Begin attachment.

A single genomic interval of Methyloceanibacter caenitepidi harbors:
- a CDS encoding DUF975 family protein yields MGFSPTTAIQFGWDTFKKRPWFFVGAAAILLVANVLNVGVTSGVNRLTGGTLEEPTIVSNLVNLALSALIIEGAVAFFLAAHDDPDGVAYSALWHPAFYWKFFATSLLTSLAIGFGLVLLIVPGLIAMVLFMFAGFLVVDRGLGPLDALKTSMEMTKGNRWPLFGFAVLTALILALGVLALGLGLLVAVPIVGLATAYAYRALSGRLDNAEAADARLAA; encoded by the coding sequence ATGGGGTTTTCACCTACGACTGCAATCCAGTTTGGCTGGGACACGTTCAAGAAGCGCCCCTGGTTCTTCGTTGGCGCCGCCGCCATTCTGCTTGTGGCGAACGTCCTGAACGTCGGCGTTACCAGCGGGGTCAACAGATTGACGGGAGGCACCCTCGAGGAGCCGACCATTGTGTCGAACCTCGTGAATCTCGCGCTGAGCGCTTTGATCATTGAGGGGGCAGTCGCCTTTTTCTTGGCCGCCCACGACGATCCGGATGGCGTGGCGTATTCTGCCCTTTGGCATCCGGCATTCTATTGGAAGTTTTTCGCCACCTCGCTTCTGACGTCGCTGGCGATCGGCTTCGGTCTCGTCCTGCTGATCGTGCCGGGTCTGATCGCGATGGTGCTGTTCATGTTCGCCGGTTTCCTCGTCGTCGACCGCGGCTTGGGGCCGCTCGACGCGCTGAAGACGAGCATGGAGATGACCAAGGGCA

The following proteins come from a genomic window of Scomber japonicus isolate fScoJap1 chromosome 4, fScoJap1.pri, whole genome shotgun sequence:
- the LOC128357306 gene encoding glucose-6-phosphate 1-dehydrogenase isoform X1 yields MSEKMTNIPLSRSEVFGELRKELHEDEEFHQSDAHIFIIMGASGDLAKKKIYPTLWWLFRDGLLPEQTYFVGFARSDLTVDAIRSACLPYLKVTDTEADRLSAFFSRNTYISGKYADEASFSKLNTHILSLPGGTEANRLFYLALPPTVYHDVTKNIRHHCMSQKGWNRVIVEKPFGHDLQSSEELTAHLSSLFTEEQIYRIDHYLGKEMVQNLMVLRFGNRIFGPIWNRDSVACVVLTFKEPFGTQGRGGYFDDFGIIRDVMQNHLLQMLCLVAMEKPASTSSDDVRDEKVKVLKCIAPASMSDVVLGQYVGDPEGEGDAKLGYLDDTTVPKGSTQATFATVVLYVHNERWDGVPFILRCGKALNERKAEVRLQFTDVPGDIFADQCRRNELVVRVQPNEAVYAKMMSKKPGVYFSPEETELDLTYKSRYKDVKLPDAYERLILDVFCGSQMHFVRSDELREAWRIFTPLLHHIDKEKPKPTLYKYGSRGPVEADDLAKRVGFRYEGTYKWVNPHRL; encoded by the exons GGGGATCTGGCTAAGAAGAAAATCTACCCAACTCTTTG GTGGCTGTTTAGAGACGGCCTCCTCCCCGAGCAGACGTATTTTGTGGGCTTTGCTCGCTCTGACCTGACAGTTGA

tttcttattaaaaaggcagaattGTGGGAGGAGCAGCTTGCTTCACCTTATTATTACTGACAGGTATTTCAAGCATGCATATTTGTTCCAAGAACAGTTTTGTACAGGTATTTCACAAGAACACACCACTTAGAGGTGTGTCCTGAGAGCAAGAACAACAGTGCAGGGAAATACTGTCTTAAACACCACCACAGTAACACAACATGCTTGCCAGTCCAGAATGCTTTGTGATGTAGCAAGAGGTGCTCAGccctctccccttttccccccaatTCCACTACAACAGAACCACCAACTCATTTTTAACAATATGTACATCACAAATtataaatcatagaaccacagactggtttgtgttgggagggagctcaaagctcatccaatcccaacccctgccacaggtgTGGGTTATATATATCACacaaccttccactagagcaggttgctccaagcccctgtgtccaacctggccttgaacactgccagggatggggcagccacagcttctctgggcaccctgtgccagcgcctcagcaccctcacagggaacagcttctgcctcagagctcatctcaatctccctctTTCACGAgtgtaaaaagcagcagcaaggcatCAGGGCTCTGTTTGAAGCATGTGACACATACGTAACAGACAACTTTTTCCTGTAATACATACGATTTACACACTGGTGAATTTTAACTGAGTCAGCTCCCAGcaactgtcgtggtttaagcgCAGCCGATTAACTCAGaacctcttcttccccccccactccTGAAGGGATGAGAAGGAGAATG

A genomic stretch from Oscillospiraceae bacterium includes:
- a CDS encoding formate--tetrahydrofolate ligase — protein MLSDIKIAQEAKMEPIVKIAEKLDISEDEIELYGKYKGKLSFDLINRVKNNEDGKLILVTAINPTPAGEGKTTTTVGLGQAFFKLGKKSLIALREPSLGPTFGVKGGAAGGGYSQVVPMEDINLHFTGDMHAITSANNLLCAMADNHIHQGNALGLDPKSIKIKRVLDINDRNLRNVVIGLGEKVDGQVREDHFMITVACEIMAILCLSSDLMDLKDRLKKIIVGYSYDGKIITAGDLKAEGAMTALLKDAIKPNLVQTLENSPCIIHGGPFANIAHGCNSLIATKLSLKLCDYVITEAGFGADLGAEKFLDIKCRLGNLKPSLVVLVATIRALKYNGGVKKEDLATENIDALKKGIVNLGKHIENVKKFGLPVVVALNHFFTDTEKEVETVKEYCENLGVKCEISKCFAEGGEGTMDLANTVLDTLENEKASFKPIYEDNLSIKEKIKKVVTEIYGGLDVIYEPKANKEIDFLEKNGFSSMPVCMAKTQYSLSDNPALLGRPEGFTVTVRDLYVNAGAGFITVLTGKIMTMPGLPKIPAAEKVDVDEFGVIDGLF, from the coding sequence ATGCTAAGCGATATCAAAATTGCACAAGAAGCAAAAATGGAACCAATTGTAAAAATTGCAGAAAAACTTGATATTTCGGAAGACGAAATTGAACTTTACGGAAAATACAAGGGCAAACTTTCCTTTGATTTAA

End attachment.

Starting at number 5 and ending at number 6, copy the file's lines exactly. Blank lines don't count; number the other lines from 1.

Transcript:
tttcttattaaaaaggcagaattGTGGGAGGAGCAGCTTGCTTCACCTTATTATTACTGACAGGTATTTCAAGCATGCATATTTGTTCCAAGAACAGTTTTGTACAGGTATTTCACAAGAACACACCACTTAGAGGTGTGTCCTGAGAGCAAGAACAACAGTGCAGGGAAATACTGTCTTAAACACCACCACAGTAACACAACATGCTTGCCAGTCCAGAATGCTTTGTGATGTAGCAAGAGGTGCTCAGccctctccccttttccccccaatTCCACTACAACAGAACCACCAACTCATTTTTAACAATATGTACATCACAAATtataaatcatagaaccacagactggtttgtgttgggagggagctcaaagctcatccaatcccaacccctgccacaggtgTGGGTTATATATATCACacaaccttccactagagcaggttgctccaagcccctgtgtccaacctggccttgaacactgccagggatggggcagccacagcttctctgggcaccctgtgccagcgcctcagcaccctcacagggaacagcttctgcctcagagctcatctcaatctccctctTTCACGAgtgtaaaaagcagcagcaaggcatCAGGGCTCTGTTTGAAGCATGTGACACATACGTAACAGACAACTTTTTCCTGTAATACATACGATTTACACACTGGTGAATTTTAACTGAGTCAGCTCCCAGcaactgtcgtggtttaagcgCAGCCGATTAACTCAGaacctcttcttccccccccactccTGAAGGGATGAGAAGGAGAATG

A genomic stretch from Oscillospiraceae bacterium includes: